Starting Five: Nirvana

More or less an opportunity for the Internet to tell us we’re wrong, Starting Five is also a challenge: choose five essential songs, films, or books that get to the heart of bands, filmmakers, and writers that we love. Today, in honor of the 50th birthday of Kurt Cobain, we look at five essential songs from Nirvana.

Starting Five: Nirvana

by Chad Jewett

“About A Girl”, Bleach (1989)
While the most potent iteration of their “Lennon/McCartney + Hardcore + 80s college rock” formula would ultimately surface on 1991’s Nevermind, Nirvana was already well on their way to figuring it out on their 1989 debut, Bleach. And though a lot of the Sub Pop-released album is dedicated to murky, scuffed punk, its best songs boast precisely the sour/sweet intrigue that revealed Kurt Cobain’s taste for the charming but understatedly dark indie-pop of K Records. “About A Girl” is the elemental example, a two-and-a-half minute gem shining conspicuously amongst the darker surroundings of Bleach. Minor key in its brooding verses, unabashedly major key in its sunny chorus, “About A Girl” doesn’t feature the roiling heaviness of Nevermind nor the withering bite of In Utero, but it does offer an early glimpse of Cobain’s knack for camouflaging power-pop as outsider art.

“Smells Like Teen Spirit”, Nevermind (1991)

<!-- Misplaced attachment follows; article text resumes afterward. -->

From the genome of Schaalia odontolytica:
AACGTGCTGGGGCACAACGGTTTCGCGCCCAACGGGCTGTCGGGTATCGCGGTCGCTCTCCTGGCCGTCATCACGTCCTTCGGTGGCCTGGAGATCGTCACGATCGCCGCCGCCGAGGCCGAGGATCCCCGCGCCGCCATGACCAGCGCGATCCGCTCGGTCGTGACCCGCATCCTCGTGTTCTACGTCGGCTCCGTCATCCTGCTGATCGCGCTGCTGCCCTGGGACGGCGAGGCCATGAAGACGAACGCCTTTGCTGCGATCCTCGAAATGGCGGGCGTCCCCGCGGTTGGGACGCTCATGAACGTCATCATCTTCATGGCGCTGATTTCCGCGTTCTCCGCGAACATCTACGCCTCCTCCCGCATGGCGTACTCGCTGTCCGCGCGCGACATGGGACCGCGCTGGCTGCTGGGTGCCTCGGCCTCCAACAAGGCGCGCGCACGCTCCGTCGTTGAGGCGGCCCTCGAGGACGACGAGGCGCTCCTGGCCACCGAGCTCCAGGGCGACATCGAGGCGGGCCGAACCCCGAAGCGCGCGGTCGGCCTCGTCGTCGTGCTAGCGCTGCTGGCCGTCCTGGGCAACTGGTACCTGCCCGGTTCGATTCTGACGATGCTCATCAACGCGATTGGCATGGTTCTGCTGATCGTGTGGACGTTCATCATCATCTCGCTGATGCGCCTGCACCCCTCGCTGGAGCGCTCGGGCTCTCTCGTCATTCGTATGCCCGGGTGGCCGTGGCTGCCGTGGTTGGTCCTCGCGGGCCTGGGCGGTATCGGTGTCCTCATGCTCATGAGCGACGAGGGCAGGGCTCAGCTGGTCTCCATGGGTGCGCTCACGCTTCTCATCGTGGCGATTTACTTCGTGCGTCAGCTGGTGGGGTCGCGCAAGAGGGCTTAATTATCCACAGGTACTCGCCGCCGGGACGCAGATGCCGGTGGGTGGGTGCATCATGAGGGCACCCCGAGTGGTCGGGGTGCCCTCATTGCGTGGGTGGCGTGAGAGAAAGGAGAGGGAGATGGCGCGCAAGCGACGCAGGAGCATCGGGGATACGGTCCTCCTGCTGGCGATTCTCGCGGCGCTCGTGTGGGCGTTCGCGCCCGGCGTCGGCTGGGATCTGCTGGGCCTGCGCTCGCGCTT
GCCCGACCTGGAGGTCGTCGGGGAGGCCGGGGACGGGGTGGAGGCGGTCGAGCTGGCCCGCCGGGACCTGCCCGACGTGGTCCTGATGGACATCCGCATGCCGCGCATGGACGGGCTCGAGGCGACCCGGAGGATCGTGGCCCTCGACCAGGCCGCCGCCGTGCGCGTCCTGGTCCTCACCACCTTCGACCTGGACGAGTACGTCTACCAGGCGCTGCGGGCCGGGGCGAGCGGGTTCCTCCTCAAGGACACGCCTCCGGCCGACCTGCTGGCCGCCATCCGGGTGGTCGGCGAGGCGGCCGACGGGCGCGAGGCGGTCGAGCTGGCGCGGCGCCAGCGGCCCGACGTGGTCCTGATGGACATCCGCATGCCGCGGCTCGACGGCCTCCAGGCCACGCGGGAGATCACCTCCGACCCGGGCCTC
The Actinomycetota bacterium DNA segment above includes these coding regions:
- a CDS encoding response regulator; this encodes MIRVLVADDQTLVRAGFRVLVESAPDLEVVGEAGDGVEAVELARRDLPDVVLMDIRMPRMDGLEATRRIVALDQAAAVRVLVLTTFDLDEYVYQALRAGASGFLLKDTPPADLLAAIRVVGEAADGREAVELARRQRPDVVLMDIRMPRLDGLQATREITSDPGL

If “About A Girl” proved early evidence of Kurt Cobain’s ability to create high-test pop music on the sly, then “Smells Like Teen Spirit” represented the Aberdeen, Washington native’s ability to strike just the right lyrical balance between Dadaist nonsense poetry and a language full of compelling, subterranean meaning. The lyrics of “Smells Like Teen Spirit” don’t necessarily track as narrative (“I found it hard / It’s hard to find / Oh well, whatever, nevermind”), but wherever they don’t express, they sure as hell evoke. It wasn’t just that the song’s iconic video taught millions of Generation X kids what underground chic looked like; it wasn’t simply that the combination of the song’s four simple chords and Dave Grohl and Krist Noveselic’s grinding, growling rhythm section created a whole different version of punk. The reason that “Smells Like Teen Spirit” has joined an elite acme of rebellion anthems shared only by the likes of “My Generation” and “Anarchy In The U.K.” and “London Calling” is that it managed to speak to a feeling; if it didn’t make sense, all the better – for the kids of that era, who felt rejected for their difference, a lot of things didn’t make sense. With the desperate, frustrated, knotted-up language of “Smells Like Teen Spirit”, Cobain captured that experience without ever needing to say it.

“Sliver”, Incesticide (1992)